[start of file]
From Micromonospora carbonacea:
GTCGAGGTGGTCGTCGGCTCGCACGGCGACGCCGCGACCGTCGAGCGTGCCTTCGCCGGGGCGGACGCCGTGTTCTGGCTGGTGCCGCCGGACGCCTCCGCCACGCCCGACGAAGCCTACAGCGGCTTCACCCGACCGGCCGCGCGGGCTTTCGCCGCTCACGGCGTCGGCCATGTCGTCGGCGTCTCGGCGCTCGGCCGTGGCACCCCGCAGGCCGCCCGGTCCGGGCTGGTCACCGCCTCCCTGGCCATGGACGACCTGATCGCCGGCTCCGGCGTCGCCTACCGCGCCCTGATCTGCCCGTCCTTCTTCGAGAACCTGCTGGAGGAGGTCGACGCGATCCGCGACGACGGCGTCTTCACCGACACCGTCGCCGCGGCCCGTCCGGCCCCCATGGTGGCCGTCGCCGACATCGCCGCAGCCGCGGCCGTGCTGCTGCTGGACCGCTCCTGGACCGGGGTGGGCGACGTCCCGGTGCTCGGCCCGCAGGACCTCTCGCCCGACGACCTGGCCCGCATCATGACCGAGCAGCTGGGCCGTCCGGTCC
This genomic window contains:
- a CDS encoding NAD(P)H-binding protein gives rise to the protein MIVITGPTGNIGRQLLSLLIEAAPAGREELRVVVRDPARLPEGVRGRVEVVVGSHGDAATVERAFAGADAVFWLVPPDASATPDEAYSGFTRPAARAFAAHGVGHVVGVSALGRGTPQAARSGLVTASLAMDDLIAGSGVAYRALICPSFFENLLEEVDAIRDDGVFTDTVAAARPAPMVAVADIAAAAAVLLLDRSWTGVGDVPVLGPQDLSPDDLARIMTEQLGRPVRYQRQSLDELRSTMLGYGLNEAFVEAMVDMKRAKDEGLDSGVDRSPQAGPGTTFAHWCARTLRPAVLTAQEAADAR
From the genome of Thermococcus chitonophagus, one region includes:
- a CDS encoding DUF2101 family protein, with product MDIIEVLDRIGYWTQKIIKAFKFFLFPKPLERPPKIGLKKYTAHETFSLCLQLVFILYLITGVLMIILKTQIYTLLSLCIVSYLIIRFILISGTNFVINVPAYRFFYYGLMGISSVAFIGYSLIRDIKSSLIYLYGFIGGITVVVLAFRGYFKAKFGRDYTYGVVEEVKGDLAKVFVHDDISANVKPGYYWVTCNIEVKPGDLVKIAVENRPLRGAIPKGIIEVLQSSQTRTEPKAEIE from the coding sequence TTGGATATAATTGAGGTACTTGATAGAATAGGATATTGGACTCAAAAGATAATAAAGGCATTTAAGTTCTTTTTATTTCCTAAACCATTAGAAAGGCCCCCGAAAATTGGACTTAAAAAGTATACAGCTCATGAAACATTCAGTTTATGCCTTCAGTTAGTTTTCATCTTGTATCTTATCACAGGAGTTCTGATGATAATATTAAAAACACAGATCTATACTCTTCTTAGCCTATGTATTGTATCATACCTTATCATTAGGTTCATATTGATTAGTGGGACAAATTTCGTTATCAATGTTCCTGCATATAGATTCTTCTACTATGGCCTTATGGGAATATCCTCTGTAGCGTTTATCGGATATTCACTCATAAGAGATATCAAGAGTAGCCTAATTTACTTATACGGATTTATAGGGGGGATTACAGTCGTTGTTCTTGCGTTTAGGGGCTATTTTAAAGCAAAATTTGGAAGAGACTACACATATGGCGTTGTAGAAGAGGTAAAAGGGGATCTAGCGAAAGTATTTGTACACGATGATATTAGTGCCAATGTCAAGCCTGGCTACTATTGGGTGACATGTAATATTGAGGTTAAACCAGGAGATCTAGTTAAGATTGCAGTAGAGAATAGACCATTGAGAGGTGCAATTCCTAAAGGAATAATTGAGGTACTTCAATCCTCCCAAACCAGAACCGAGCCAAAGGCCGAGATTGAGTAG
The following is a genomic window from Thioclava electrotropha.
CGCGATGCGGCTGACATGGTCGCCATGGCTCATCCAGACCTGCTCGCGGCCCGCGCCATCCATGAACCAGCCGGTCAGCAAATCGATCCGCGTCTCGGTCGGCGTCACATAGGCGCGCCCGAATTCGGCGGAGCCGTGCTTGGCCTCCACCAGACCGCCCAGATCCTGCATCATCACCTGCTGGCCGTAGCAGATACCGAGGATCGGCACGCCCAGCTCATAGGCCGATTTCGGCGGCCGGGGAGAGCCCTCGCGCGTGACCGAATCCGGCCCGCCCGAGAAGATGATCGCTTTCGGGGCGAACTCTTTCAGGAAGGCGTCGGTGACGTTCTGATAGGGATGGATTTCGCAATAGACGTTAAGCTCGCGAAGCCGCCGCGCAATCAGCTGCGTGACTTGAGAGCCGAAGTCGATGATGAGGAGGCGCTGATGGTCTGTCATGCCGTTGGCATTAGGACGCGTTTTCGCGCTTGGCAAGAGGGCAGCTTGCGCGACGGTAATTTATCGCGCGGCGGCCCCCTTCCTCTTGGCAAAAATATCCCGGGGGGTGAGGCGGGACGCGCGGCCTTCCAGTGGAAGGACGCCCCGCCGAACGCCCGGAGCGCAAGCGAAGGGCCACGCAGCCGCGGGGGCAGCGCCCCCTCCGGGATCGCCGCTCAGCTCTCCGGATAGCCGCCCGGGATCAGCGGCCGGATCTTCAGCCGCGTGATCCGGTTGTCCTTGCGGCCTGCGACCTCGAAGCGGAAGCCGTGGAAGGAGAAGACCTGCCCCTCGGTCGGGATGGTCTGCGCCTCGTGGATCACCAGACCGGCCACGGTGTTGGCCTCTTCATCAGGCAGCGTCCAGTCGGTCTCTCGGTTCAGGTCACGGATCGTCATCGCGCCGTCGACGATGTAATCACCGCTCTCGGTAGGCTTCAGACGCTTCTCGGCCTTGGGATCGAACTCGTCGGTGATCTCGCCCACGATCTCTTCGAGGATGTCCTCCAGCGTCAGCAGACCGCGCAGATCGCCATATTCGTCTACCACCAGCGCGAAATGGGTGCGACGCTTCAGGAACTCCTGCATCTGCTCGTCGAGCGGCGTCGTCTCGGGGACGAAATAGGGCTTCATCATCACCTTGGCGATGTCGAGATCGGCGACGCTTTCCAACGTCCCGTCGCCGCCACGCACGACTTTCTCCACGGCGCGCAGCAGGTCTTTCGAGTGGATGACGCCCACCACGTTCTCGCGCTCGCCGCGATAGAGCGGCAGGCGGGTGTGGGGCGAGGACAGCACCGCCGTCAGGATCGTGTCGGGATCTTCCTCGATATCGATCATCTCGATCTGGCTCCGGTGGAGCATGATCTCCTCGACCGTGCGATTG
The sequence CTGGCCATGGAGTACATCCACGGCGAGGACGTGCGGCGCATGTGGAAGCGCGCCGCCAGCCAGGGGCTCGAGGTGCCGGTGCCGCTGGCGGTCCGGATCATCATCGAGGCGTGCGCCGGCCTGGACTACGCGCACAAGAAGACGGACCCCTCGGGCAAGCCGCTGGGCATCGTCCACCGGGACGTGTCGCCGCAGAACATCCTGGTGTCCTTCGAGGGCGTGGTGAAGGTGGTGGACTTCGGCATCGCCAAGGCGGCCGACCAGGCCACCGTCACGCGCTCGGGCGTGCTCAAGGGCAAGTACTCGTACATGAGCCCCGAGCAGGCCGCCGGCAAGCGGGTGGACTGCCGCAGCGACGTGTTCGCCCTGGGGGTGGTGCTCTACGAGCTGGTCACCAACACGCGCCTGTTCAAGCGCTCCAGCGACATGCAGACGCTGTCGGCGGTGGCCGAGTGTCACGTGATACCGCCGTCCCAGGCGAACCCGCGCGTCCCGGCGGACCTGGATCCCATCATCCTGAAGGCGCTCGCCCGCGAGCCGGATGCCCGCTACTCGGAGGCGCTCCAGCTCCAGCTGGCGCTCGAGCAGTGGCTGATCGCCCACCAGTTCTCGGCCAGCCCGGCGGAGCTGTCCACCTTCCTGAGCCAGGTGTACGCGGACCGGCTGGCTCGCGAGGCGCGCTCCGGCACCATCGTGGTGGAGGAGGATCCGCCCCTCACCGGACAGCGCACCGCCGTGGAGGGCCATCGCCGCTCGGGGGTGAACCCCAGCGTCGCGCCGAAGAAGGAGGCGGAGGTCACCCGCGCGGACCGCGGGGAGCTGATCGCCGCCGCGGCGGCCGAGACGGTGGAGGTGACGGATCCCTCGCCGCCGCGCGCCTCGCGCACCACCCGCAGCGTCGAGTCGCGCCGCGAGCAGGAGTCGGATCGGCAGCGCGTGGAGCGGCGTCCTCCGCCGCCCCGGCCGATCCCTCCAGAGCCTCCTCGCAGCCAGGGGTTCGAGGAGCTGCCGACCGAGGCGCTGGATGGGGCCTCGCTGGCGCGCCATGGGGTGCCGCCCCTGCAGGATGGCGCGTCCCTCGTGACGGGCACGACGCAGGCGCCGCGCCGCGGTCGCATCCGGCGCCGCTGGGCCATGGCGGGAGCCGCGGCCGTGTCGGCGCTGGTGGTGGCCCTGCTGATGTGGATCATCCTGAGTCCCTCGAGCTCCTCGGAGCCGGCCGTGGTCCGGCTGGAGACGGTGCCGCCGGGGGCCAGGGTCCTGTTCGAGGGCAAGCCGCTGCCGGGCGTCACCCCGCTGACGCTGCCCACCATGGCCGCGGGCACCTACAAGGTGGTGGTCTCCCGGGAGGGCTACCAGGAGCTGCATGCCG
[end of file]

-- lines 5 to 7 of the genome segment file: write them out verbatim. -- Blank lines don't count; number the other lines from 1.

From the genome of Thermococcus chitonophagus, one region includes:
- a CDS encoding DUF2101 family protein, with product MDIIEVLDRIGYWTQKIIKAFKFFLFPKPLERPPKIGLKKYTAHETFSLCLQLVFILYLITGVLMIILKTQIYTLLSLCIVSYLIIRFILISGTNFVINVPAYRFFYYGLMGISSVAFIGYSLIRDIKSSLIYLYGFIGGITVVVLAFRGYFKAKFGRDYTYGVVEEVKGDLAKVFVHDDISANVKPGYYWVTCNIEVKPGDLVKIAVENRPLRGAIPKGIIEVLQSSQTRTEPKAEIE from the coding sequence TTGGATATAATTGAGGTACTTGATAGAATAGGATATTGGACTCAAAAGATAATAAAGGCATTTAAGTTCTTTTTATTTCCTAAACCATTAGAAAGGCCCCCGAAAATTGGACTTAAAAAGTATACAGCTCATGAAACATTCAGTTTATGCCTTCAGTTAGTTTTCATCTTGTATCTTATCACAGGAGTTCTGATGATAATATTAAAAACACAGATCTATACTCTTCTTAGCCTATGTATTGTATCATACCTTATCATTAGGTTCATATTGATTAGTGGGACAAATTTCGTTATCAATGTTCCTGCATATAGATTCTTCTACTATGGCCTTATGGGAATATCCTCTGTAGCGTTTATCGGATATTCACTCATAAGAGATATCAAGAGTAGCCTAATTTACTTATACGGATTTATAGGGGGGATTACAGTCGTTGTTCTTGCGTTTAGGGGCTATTTTAAAGCAAAATTTGGAAGAGACTACACATATGGCGTTGTAGAAGAGGTAAAAGGGGATCTAGCGAAAGTATTTGTACACGATGATATTAGTGCCAATGTCAAGCCTGGCTACTATTGGGTGACATGTAATATTGAGGTTAAACCAGGAGATCTAGTTAAGATTGCAGTAGAGAATAGACCATTGAGAGGTGCAATTCCTAAAGGAATAATTGAGGTACTTCAATCCTCCCAAACCAGAACCGAGCCAAAGGCCGAGATTGAGTAG
The following is a genomic window from Thioclava electrotropha.